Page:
Gucci's Unicef Benefit Low on Branding, High on Ubuntu

By Lauren Matison February 7, 2008, 3:56 PM EST

Host Madonna was the center of attention at last night's Unicef benefit, where guests bid on items including dinner with her.

Photo: Kevin Mazur/Getty Images

Last night a tent sheltered a crowd of A-list celebrities and musicians, donors, and distinguished speakers on the north lawn of the United Nations for the most hyped of this season's Fashion Week parties. Hosted by Gucci and Madonna, the event was billed as “A Night to Benefit Raising Malawi and Unicef,” with performances by Alicia Keys, Timbaland, and Rihanna. Gucci, a Unicef corporate partner since 2004, was brought on board by Madonna to sponsor the evening, which was conveniently timed with the Friday opening of Gucci's new flagship store on Fifth Avenue. Some 650 attended for the seated dinner and auction, while even more showed up for the after-party.

The event sparked some controversy before it even took place, with reports from The New York Sun, Fox News, and other media sources raising concerns over the retailer's promotional ties to a fund-raiser on diplomatic soil as well as the role of Michael Berg, the founder of Madonna's charity, who is also co-director of the Kabbalah Centre. Yet Madonna, Gucci creative director Frida Giannini, and U.N. Secretary General Ban Ki-moon (who did not attend the event) assured critics that all proceeds would be split between Raising Malawi and Unicef. With tables priced between $25,000 and $100,000, $3.7 million had already been raised prior to the party.

With this in mind, we went to find out what the guests thought about the fete. Near a heavily guarded exit, we polled guests—including Top Chef host Padma Lakshmi and actor Dylan McDermott—en route to their cars. Here’s what they had to say.

“We don’t have a clue about the gift bags, and that’s not why we came. I don’t do Gucci. [Gucci] didn’t have to do this, but they’ve done a wonderful service. I think they got involved because they realized there was something good going on. There was this sense of ubuntu tonight; it’s a very unusual word about humanity toward others. If there’s one thing to take away from this, it is ubuntu.”
Wall Street broker

“There was very minimal decor inside, and the only commercial, branded touches I saw were the Gucci-clad waiters in $2,000 outfits.”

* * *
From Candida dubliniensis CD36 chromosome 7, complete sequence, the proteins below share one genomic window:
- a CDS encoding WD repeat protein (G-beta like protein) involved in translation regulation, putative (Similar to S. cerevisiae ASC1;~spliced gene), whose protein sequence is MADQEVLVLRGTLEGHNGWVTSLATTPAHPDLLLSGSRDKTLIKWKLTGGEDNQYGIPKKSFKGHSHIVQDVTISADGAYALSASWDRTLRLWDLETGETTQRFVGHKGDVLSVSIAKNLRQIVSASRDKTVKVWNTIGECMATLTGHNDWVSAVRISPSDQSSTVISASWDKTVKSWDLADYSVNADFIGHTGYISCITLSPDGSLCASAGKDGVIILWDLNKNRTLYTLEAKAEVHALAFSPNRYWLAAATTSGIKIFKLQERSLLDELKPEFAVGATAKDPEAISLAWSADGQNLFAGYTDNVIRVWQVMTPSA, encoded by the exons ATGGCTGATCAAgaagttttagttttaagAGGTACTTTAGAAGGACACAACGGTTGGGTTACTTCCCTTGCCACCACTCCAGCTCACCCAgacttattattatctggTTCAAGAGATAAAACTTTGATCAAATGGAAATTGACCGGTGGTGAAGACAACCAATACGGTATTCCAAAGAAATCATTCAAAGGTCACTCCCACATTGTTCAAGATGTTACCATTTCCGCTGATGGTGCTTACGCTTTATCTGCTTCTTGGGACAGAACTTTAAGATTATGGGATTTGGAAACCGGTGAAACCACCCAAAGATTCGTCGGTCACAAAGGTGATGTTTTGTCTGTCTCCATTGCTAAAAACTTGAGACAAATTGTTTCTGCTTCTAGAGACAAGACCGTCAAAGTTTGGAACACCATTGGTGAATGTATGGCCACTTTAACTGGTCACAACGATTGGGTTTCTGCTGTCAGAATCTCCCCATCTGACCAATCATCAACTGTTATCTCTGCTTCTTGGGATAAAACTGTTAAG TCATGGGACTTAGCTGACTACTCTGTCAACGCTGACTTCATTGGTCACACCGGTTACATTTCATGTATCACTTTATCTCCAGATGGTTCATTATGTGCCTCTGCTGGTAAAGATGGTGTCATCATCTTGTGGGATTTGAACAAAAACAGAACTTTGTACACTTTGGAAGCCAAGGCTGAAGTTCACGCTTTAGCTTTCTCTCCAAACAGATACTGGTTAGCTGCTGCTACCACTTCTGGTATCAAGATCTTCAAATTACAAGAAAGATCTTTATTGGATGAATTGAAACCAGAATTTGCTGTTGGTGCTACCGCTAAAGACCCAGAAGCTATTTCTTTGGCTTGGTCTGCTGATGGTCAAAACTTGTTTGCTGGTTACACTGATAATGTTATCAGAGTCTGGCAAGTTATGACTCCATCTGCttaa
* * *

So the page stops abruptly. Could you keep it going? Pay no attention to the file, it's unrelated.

Editor, Hearst Corporation

“It was clear there was not a lot of money spent on the decorations, because everything is about the auction. There is a lot of vodka and champagne, and that’s it. The auction is going very well because guests are paying a lot of money for nothing, like $600,000 to go out for dinner with Madonna. But it’s going to a good cause, you know; Malawi is not like Lower Manhattan.”
Marta, Milanese fashion journalist

“The most memorable part of tonight is the enormous fashion power in the room. And the types of people coming together to raise so much money for this cause is incredible.”
Padma Lakshmi, Top Chef host and author

“Everything is black inside. Normal silverware, nothing too over-the-top. Nothing obviously Gucci.”
Chelsea gallery owner

“There was no problem seeing the stage because it was raised, and the seats were tiered. The layout was stunning and the florals were beautiful—all done by London-based designer Hayley Newstead and her company Absolute Flowers & Home. Lots of soft mink, pink, and peach-tinged roses. Some of the tables are glass, some are leather. The setting is reminiscent of the Gucci store on Fifth, with chairs flecked with leather and gold and a very thick, lush gray carpet.”
—The Times (of London) journalist

“The best food I had was the filet of beef on a potato cake, and the toffee pudding with crème fraîche.”
French fashion designer, Gucci

“The auction was incredible. People were bidding tens of thousands on a training day with Madonna, and a Central Park outing with her and Gwyneth Paltrow.”

“That this event exists, that it all came together, is really like a miracle. It’s kind of sad that it takes celebrity to galvanize this whole thing, but that’s the world we live in. But the fact that tonight is bringing attention to a place that most people have never heard of, where the poverty levels are through the roof, I think that’s the most important thing—the awareness. People forget, they go on with their daily lives, so this kind of raises awareness that Africa is sort of the wound of the world. I’m sure guys are partying in there, but a lot of money is being raised, and hopefully people will continue being conscious of this cause.”
Dylan McDermott, actor

“The most memorable thing about tonight would be people spending a lot of money. I think Gucci gave a really good presence here tonight, and they showed that they were deeply interested in doing this—and for the right reasons. I think ubuntu is the most important thing: ‘I am who I am because you are who you are,’ and that’s what every guest was about tonight.”
Executive, Sony Corporation

“I don’t really remember what Madonna performed—some of her new stuff. Toward the end of the night Timbaland sung 'The Way I Are'.”
Features editor, a Condé Nast magazine

“The invitation was very plain. It listed the co-chairs, like Drew Barrymore, Salma Hayek, Sarah Jessica Parker, Columbia professor Jeffrey Sachs. No frills. And why should there be for this type of event?”
Fashion designer

“This is a fund-raiser with a very glamorous twist unlike any other Fashion Week event. An invite to this place means raising money for a good cause and seeing fabulous clothes while rubbing elbows with Tom Cruise.”

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